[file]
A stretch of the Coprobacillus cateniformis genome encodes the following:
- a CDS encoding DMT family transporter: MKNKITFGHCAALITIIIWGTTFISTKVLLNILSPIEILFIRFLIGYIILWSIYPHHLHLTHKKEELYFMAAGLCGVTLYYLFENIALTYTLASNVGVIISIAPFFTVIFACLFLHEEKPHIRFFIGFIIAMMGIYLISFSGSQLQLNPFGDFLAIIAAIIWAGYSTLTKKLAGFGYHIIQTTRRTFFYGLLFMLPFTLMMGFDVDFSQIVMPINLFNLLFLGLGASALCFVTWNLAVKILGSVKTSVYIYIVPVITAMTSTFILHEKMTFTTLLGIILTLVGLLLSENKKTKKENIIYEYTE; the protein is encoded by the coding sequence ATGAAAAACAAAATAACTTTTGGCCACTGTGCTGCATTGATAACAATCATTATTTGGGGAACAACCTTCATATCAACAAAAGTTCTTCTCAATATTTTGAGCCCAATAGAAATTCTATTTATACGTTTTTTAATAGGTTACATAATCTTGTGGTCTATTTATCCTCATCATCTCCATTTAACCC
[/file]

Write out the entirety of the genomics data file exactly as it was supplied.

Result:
A stretch of the Coprobacillus cateniformis genome encodes the following:
- a CDS encoding DMT family transporter: MKNKITFGHCAALITIIIWGTTFISTKVLLNILSPIEILFIRFLIGYIILWSIYPHHLHLTHKKEELYFMAAGLCGVTLYYLFENIALTYTLASNVGVIISIAPFFTVIFACLFLHEEKPHIRFFIGFIIAMMGIYLISFSGSQLQLNPFGDFLAIIAAIIWAGYSTLTKKLAGFGYHIIQTTRRTFFYGLLFMLPFTLMMGFDVDFSQIVMPINLFNLLFLGLGASALCFVTWNLAVKILGSVKTSVYIYIVPVITAMTSTFILHEKMTFTTLLGIILTLVGLLLSENKKTKKENIIYEYTE; the protein is encoded by the coding sequence ATGAAAAACAAAATAACTTTTGGCCACTGTGCTGCATTGATAACAATCATTATTTGGGGAACAACCTTCATATCAACAAAAGTTCTTCTCAATATTTTGAGCCCAATAGAAATTCTATTTATACGTTTTTTAATAGGTTACATAATCTTGTGGTCTATTTATCCTCATCATCTCCATTTAACCC